Since the last decade, the Sikhs of rural Punjab have been emigrating to North
America in large numbers. Upon their arrival in an unfamiliar land thev face a multitude
of challenges as they are unable to effectively communicate in English. Social
isolation and economic strain have not only caused undue hardships, but have forced
many Sikhs to forsake their kakars, the Sikh articles of faith. Even the jobs that
they aspire to pursue are unavailabic because they lack the interpersonal skills
that are essential in today's workplace. Presently there is no Organization that
provides assistance to these individuals in a systematic and comprehensive manner.
Our goal is to serve these individuals through several avenues, including the
creation of educational and development programmes as well as coordinating the efforts
of existing organisations so as to provide formal and fundamental means of
revitalising the Sikh spirit in these communities.
Not surprisingly, economic survival overshadows the need to embrace
a religious discipline. Among these new immigrants, financial hardships lead to
a variety of social problems such as domestic violence, alcoholism, child abuse.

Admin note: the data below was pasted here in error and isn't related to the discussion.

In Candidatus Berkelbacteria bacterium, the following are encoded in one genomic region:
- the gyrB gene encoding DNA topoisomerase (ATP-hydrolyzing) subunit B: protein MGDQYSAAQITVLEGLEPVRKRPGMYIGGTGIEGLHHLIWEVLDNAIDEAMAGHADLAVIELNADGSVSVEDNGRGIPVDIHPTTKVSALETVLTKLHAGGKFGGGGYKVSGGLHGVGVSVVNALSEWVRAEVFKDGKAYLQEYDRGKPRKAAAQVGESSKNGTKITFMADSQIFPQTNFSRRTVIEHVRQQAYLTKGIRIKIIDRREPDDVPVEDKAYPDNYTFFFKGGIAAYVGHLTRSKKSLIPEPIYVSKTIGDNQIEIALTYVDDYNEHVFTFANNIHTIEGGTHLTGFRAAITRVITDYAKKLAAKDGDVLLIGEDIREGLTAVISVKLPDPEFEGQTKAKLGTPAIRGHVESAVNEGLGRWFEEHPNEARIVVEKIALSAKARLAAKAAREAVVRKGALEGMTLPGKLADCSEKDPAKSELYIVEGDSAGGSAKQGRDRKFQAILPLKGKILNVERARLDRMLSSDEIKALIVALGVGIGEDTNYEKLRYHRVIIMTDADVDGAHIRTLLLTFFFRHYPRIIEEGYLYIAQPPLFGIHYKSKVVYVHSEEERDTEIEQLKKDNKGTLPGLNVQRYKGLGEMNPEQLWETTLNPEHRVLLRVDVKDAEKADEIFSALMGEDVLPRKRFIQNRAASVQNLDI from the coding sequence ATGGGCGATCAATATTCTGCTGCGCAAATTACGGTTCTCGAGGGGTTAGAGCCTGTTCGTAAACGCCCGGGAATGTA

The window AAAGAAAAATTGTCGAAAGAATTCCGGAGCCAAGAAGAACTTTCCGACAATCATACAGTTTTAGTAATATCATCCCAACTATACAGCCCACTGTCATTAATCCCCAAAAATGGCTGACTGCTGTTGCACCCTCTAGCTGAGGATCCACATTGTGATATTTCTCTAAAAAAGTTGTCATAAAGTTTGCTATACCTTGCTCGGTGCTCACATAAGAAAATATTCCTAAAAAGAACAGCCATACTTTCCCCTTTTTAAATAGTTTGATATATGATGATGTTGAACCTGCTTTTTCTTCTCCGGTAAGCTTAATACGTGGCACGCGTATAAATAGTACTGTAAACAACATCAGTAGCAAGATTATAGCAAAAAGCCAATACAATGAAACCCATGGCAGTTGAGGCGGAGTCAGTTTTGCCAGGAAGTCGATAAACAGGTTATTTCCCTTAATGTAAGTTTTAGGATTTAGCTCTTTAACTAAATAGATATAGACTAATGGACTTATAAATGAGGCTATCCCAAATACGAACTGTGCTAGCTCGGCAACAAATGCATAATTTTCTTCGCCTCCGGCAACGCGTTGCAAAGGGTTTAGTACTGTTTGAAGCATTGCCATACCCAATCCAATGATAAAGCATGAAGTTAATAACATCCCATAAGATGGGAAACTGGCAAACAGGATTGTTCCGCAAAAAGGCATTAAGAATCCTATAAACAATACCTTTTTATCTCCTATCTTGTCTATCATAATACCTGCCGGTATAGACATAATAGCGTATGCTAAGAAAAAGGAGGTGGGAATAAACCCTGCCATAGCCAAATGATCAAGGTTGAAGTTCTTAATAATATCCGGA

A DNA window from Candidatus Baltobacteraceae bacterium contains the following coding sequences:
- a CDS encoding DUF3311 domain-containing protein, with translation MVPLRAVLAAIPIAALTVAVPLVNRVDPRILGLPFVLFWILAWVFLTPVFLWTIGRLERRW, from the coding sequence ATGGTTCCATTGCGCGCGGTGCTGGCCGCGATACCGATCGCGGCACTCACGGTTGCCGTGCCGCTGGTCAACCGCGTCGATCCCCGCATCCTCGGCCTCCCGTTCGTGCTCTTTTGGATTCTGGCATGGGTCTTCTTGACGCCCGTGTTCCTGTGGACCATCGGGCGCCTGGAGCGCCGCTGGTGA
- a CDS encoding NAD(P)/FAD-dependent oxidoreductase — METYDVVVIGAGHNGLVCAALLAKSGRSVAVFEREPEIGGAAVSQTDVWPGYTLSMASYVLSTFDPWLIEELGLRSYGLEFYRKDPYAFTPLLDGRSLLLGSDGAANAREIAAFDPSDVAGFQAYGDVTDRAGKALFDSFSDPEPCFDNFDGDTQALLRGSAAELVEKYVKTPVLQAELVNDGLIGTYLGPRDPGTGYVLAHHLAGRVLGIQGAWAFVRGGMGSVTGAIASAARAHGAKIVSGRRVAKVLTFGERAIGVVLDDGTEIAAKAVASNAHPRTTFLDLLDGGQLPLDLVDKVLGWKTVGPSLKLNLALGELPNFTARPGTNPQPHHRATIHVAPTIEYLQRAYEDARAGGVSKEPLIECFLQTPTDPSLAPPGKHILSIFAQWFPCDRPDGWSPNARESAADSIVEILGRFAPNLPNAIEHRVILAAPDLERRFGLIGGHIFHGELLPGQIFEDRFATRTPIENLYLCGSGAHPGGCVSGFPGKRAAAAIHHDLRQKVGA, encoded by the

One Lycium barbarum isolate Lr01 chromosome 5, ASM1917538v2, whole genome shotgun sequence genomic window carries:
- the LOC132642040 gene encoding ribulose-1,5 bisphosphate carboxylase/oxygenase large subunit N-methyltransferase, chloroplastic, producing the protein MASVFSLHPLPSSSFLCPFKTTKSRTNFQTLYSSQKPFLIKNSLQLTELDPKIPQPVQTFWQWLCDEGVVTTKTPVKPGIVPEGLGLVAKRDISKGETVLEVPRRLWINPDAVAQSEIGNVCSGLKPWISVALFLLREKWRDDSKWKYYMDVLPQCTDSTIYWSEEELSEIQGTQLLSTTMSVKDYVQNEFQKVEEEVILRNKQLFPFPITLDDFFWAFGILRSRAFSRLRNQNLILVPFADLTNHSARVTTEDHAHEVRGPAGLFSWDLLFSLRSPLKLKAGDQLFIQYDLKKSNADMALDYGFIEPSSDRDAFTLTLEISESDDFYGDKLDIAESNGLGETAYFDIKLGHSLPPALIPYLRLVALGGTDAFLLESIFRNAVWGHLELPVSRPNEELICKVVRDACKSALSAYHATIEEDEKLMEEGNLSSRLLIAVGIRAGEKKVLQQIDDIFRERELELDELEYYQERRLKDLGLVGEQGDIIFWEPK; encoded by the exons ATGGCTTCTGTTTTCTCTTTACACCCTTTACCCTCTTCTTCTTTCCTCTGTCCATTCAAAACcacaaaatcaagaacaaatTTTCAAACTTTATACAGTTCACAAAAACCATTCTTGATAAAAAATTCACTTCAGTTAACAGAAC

and crime. Richmond Hill, where a large number of Sikh immigrants reside, has
experienced a significant increase in crime in recent years. According
to Pam Rinando, a New York Police Department's uniformed officer, Sikhs are
considered "illiterates, dirty, and criminal in nature" by a majority of the
officers serving Richmond Hill, Precinct 102.
Such problems are not unique to Sikh immigrants; other immigrants have
been similarly challenged and many have evolved appropriate support mechanisms.
Jewish Organizations in America provide admirable services to Jewish immigrants.
Their support includes relocation and career counselling, job placement,
education, temporary housing, and monetary aid. Apart from easier transition
into the complex mosaic of contemporary American society, such assistance
provides the immigrants with a sense of identity and responsibility to the
Jewish community, thus fostering unity. The Sikhs of New York have done
little to emulate these well known examples if Jewish support. On the other
hand, many affluent Sikhs who are capable of helping sikh immigrants,
have moved away from these communities. Unfortunately!. their distancing
themselves from the plights of the recent immigrants have created a vacuum
of social and economic poverty that is in dire need of being filled
Perceiving a compelling urgency to address the above issues, the "United Sikhs
in Service of America (USSA)" came into existence in the summer of 1998. We aim
to empower and invigorate immigrant communities through the creation of
educational and development programmes enabling them to become full
participants in the political, social, and economic spheres of North American
society. We have chosen Richmond Hill, New York, as the site of a pilot
programme to develop a complete set of services that would enable immigrant
Sikhs to gain a competitive advantage in the workplace. and that would assist
them to keep their religion and culture alive.
Geographic Strategy: Why Richmond Hill ?
Richmond Hill is probably the first neighbourhood in the urban United
States that has a majority Sikh population. It is located in the southeastern